Highest number of students sharing disability and mental health conditions secure place at university

More students than ever before feel comfortable in sharing a disability or mental health condition when applying to university or college, new UCAS data has shown.
Posted Thu 7 December 2023 - 00:01

The 2023 cycle saw UCAS make a series of enhancements to the application experience of students, including the introduction of a range of new questions and improved collection of information about individual needs, such as a disability and mental health condition. 

UCAS end of cycle data for 2023, published today (Thursday 7 December) shows the number of accepted UK applicants sharing a disability increased to 103,000 in 2023, up from 77,000 in 2022 (+33.8%) and 58,000 in 2019 (+77.5%). Those sharing a mental health condition rose to 36,000 this year compared to 22,000 last year (+63.6%) and 16,000 in 2019 (+125%). This could be due in part to fewer accepted students selecting ‘other’ when sharing their individual circumstances – 5,460 in 2023 versus 6,700 in 2022 (-18.5%).

The figures also reveal how many accepted UK applicants responded to at least one of the seven new questions: sharing circumstances such as receiving free school meals (60,410), having caring responsibilities (22,600), being estranged from their parents (11,295), having a parent in the UK Armed Forces (16,010), being a refugee or asylum seeker (7,300), having parenting responsibilities (21,690) or being a UK Armed Forces veteran (1,030). 

These figures highlight how enhancements to the UCAS service help students to explore and connect to the right support, allowing them to flag their individual needs with their university or college choices early on and start important conversations about their progress and success.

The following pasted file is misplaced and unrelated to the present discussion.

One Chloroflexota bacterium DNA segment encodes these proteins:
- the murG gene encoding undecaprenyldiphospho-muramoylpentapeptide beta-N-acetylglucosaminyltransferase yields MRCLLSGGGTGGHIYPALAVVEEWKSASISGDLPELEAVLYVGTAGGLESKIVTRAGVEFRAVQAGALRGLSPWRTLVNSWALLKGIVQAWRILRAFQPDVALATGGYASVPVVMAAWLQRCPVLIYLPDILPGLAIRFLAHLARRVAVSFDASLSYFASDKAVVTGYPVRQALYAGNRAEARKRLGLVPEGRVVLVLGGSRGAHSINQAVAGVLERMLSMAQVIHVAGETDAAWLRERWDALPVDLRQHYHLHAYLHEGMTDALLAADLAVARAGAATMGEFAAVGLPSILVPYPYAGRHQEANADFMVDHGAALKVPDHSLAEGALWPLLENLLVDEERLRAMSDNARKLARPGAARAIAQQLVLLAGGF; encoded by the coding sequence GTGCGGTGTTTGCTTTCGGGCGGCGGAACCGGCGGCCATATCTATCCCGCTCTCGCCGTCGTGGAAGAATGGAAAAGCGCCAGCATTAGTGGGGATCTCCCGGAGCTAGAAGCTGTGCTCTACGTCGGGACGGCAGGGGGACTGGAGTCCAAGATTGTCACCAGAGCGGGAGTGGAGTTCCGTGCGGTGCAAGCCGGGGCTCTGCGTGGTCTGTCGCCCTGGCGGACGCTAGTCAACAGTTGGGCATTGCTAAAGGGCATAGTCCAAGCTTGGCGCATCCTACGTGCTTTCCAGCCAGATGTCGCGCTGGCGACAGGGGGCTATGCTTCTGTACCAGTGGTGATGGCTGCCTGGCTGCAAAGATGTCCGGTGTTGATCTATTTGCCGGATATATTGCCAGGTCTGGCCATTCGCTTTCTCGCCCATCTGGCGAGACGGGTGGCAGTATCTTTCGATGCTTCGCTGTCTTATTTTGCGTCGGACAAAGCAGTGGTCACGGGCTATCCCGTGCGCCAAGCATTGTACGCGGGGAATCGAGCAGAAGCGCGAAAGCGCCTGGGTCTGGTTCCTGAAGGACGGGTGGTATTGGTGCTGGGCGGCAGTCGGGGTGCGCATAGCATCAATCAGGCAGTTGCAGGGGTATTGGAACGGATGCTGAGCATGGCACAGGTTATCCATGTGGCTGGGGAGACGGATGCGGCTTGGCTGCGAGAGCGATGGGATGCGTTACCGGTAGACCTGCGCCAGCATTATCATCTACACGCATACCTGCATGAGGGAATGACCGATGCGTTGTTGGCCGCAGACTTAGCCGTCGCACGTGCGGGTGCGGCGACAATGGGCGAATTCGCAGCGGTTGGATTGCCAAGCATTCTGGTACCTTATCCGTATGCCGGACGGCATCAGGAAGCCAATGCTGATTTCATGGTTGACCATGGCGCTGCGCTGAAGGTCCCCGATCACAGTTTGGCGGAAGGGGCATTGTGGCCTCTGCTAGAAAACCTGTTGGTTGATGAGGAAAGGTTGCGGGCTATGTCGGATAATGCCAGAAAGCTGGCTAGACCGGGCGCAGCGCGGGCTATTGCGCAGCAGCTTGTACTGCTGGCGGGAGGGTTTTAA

Alongside this, the data shows the second highest number of UK 18-year-olds from the most disadvantaged backgrounds have secured a place at university or college this year. A total of 31,590 UK 18-year-olds from POLAR4 Quintile 1 have been accepted – down from the record of 32,415 in 2022 (-2.5%) but a significant increase on 26,535 in 2019 (+19%).

Other key findings from the 2023 end of cycle data include: 

  • Overall, there have been 554,465 total acceptances (all ages, all domiciles) – down from 563,175 in 2022 (-1.5%) but an increase on 541,240 in 2019 (+2.4%).
  • For UK 18-year-olds, 271,735 have been accepted – down from 277,315 in 2022 (-2.0%) but up from 241,515 in 2019 (+12.5% - an increase in 30,000, and a sign of the growing 18-year-old population).
  • There has been a decline in the number of accepted international students – 71,570 which is a decrease from 73,820 in 2022 (-3.0%) and 76,905 in 2019 (-6.9%). We see a different trend when broken down by international students from outside the EU – with 61,055 acceptances, down from 62,455 in 2022 (-2.2%) but significantly up from 45,455 in 2019 (+34%).
  • The entry rate gap between the most (POLAR 4 Quintile 1) and least disadvantaged (POLAR 4 Quintile 5) students has slightly widened to 2.16 compared to 2.09 in 2022.